capacities as high as 32 GB, Figure 3. These devices are the in the form factor of 1.8 or 2.5-inch
hard disk drives (called solid state drives or SSDs). Although the price is much higher than for a
higher capacity hard disk drive-based ultralight laptop the company expects the faster data
access, greater ruggedness, longer battery life and lighter weight to appeal to some market
segments. As the storage capacity of NAND flash chips increases in coming years such SSDs
could provide adequate storage for lighter weight usage travelers or those with ready access to
on-line storage. There is already a market for such products for heavy industrial or military
Figure 3. Solid State Drive with 16 GB
Flash projections and its role in bettering our lives
According to Semico total annual capacity shipments of flash memory could exceed 24 EB
(Exabytes or 24 billion gigabytes) by 2010 as shown in Figure 4. The analyst firm also expects
that the price per GB of flash will be less than $2 in the same time frame, Figure 5.
Figure 4. Semico projections for total annual flash memory shipment capacity
Gigabyte Shipments (log)
Billions of GigaBytes Shipped
Figure 5. Semico projections for average price per GB for flash memory
Price per Gigabyte (log)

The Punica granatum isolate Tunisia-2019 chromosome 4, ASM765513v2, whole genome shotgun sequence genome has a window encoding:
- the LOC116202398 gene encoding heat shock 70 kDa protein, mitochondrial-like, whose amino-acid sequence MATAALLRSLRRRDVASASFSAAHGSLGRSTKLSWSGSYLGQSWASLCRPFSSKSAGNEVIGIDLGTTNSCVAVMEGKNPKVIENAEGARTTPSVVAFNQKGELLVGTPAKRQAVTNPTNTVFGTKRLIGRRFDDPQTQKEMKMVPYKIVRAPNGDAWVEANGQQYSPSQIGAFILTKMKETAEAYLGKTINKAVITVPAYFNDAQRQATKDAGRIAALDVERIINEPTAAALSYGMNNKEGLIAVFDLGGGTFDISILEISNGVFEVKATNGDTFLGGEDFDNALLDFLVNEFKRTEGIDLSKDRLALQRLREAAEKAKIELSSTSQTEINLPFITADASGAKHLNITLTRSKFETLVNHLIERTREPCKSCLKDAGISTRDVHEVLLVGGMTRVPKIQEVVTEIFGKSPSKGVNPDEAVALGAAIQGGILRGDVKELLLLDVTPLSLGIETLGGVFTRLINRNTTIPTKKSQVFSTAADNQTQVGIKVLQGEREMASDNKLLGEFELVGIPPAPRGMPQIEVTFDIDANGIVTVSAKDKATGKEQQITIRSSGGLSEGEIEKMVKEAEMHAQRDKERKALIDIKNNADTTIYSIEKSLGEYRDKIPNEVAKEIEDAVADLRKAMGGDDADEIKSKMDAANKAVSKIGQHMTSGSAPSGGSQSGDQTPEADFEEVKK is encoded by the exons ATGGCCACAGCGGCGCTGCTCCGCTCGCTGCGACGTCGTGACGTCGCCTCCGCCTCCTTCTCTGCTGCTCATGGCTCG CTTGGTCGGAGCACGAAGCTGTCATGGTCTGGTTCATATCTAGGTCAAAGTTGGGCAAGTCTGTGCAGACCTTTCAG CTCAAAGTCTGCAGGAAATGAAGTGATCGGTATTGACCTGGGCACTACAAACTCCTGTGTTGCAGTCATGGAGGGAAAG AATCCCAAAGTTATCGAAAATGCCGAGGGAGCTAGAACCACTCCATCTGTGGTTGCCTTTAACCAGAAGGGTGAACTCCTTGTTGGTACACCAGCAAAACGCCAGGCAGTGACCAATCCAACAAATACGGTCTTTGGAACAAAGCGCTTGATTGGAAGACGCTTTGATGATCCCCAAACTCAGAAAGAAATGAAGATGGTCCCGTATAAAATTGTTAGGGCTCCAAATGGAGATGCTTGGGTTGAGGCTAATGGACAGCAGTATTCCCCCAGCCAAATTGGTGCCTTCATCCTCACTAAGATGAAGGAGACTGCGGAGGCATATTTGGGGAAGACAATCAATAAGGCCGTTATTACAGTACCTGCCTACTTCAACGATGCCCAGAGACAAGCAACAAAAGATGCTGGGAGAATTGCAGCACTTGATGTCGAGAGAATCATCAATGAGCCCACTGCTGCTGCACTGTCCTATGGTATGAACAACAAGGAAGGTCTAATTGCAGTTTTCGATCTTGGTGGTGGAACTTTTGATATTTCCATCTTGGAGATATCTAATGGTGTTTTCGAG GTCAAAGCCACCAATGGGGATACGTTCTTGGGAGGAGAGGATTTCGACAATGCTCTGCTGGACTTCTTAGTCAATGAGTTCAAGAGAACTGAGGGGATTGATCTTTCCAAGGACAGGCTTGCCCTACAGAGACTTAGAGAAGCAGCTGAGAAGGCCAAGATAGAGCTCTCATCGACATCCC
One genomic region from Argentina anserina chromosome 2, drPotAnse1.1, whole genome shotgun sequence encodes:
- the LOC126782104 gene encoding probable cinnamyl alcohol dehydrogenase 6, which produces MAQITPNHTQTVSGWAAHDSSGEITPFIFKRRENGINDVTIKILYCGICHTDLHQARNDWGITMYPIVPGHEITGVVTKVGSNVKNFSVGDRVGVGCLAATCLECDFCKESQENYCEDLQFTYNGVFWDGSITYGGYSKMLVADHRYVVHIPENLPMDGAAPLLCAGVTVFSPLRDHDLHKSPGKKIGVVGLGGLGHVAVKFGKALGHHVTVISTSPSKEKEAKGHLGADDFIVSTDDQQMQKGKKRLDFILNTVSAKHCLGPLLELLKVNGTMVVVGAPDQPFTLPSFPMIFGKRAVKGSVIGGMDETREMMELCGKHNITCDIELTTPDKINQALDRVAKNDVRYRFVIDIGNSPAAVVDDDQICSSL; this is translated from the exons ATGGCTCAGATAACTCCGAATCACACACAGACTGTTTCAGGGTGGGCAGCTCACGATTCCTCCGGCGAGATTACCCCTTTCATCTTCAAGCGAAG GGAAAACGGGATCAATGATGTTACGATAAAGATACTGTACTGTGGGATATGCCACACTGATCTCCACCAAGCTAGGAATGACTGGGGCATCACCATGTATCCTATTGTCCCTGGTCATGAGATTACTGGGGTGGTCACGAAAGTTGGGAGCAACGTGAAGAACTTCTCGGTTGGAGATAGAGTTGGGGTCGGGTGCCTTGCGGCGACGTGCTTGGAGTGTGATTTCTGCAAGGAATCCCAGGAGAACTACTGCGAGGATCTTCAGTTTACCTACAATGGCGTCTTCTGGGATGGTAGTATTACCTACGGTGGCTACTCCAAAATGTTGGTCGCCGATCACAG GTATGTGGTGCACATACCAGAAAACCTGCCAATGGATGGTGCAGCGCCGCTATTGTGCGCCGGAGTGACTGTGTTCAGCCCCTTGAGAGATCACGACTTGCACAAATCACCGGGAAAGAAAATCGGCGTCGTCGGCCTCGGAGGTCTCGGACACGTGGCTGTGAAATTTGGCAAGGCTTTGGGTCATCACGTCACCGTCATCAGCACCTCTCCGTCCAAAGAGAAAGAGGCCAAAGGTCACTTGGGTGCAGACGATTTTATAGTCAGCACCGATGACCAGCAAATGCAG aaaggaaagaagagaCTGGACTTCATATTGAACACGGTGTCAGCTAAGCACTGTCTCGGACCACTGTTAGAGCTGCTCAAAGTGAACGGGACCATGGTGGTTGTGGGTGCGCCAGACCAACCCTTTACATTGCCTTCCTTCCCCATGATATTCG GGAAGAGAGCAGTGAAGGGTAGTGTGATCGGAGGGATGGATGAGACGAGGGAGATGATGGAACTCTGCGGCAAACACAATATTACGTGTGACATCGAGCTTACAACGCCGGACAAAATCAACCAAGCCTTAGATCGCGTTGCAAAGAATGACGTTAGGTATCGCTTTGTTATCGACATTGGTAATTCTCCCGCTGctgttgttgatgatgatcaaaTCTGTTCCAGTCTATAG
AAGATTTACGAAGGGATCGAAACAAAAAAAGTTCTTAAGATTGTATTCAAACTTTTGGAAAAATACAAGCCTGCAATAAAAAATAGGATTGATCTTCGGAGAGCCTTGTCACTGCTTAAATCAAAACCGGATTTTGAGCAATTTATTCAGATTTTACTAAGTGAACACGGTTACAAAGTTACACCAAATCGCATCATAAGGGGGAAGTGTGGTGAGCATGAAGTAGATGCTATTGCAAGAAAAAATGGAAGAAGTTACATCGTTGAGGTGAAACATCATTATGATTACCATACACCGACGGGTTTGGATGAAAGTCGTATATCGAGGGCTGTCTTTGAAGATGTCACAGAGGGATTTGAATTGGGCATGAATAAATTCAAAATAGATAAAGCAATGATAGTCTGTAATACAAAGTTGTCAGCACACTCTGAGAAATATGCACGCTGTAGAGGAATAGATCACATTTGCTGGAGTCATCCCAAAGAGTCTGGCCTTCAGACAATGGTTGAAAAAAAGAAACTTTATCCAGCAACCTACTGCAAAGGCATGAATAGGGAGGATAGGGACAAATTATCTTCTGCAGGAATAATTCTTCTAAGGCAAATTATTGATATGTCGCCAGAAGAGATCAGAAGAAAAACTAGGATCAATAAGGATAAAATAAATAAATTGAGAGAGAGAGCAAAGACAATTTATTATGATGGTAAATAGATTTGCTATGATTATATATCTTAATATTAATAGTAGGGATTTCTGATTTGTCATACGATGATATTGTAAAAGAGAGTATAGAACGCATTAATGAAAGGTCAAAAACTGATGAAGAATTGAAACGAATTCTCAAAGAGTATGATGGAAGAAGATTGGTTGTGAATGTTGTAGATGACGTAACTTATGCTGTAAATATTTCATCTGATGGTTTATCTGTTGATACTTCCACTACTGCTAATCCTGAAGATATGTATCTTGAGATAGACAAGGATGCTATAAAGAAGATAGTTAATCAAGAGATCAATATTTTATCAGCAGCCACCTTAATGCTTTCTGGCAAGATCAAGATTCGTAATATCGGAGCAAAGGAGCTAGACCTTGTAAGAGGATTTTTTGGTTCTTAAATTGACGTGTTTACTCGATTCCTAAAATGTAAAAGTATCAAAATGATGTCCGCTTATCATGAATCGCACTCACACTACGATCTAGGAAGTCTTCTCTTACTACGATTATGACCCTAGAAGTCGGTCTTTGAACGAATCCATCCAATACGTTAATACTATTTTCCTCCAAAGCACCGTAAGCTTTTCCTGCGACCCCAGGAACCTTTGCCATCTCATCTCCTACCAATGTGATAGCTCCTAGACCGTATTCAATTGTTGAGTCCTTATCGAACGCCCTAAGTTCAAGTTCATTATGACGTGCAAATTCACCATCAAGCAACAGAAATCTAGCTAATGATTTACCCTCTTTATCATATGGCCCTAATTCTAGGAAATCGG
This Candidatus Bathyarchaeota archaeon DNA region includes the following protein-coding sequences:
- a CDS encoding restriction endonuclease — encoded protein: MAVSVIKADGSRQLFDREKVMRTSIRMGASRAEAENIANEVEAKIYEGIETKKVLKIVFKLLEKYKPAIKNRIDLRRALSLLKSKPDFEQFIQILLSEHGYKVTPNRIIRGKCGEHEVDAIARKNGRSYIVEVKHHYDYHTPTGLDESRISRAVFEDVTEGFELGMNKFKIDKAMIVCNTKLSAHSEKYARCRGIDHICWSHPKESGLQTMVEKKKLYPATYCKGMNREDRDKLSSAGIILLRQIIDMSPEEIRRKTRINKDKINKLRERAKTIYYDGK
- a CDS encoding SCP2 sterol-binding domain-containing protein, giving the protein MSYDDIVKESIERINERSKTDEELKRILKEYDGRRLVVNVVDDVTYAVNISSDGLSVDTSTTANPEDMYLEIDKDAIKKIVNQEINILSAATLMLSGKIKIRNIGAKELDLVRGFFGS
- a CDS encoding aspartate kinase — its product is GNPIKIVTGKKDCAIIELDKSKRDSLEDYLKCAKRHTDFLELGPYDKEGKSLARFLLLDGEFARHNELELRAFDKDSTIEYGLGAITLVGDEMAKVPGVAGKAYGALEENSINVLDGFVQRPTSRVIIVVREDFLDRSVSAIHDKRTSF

Average Price per GigaByte
F lash m em ory has unfettered people from fixed consum er electronic and com puter
products. M ore than ever flash m em ory is playing a critical role in the overall product
designer’s storage hierarchy. T his product represents a true vision of the use of digital
storage to enhance the human experience, give us greater freedom of movement and work
and the ability to capture our present situation where ever we may happen to be.
The annual storage visions conference
Come join us January 6 & 7, 2007 at the Flamingo Hotel in Las Vegas, Nevada for the 6th
annual Storage Visions Conference. Hear our sponsors such as Samsung Semiconductor
explore and describe new opportunities for digital storage and personal and entertainment
content creation, distribution and reception. Meet and network with the creators of the
future and explore all the ways that digital storage will enrich our human experience!